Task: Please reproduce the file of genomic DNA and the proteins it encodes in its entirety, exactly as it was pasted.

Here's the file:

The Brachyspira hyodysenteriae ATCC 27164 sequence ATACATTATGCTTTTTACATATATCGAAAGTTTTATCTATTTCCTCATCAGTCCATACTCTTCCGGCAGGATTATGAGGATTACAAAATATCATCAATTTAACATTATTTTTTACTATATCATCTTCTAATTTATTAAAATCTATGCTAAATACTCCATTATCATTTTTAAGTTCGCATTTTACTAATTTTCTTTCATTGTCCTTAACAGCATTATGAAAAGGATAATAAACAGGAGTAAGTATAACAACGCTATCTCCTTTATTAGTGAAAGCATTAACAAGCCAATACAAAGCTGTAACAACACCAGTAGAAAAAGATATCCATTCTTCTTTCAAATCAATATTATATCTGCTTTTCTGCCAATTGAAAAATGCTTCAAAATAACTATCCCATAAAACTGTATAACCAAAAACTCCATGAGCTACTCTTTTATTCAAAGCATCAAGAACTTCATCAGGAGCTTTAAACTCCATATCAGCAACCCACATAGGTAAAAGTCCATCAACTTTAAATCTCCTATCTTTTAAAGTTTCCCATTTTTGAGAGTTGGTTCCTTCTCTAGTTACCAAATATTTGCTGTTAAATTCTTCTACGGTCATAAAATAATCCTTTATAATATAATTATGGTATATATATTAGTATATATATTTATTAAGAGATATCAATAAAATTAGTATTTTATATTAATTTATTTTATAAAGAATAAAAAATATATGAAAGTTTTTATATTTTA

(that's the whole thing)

The Brachyspira hyodysenteriae ATCC 27164 sequence ATACATTATGCTTTTTACATATATCGAAAGTTTTATCTATTTCCTCATCAGTCCATACTCTTCCGGCAGGATTATGAGGATTACAAAATATCATCAATTTAACATTATTTTTTACTATATCATCTTCTAATTTATTAAAATCTATGCTAAATACTCCATTATCATTTTTAAGTTCGCATTTTACTAATTTTCTTTCATTGTCCTTAACAGCATTATGAAAAGGATAATAAACAGGAGTAAGTATAACAACGCTATCTCCTTTATTAGTGAAAGCATTAACAAGCCAATACAAAGCTGTAACAACACCAGTAGAAAAAGATATCCATTCTTCTTTCAAATCAATATTATATCTGCTTTTCTGCCAATTGAAAAATGCTTCAAAATAACTATCCCATAAAACTGTATAACCAAAAACTCCATGAGCTACTCTTTTATTCAAAGCATCAAGAACTTCATCAGGAGCTTTAAACTCCATATCAGCAACCCACATAGGTAAAAGTCCATCAACTTTAAATCTCCTATCTTTTAAAGTTTCCCATTTTTGAGAGTTGGTTCCTTCTCTAGTTACCAAATATTTGCTGTTAAATTCTTCTACGGTCATAAAATAATCCTTTATAATATAATTATGGTATATATATTAGTATATATATTTATTAAGAGATATCAATAAAATTAGTATTTTATATTAATTTATTTTATAAAGAATAAAAAATATATGAAAGTTTTTATATTTTA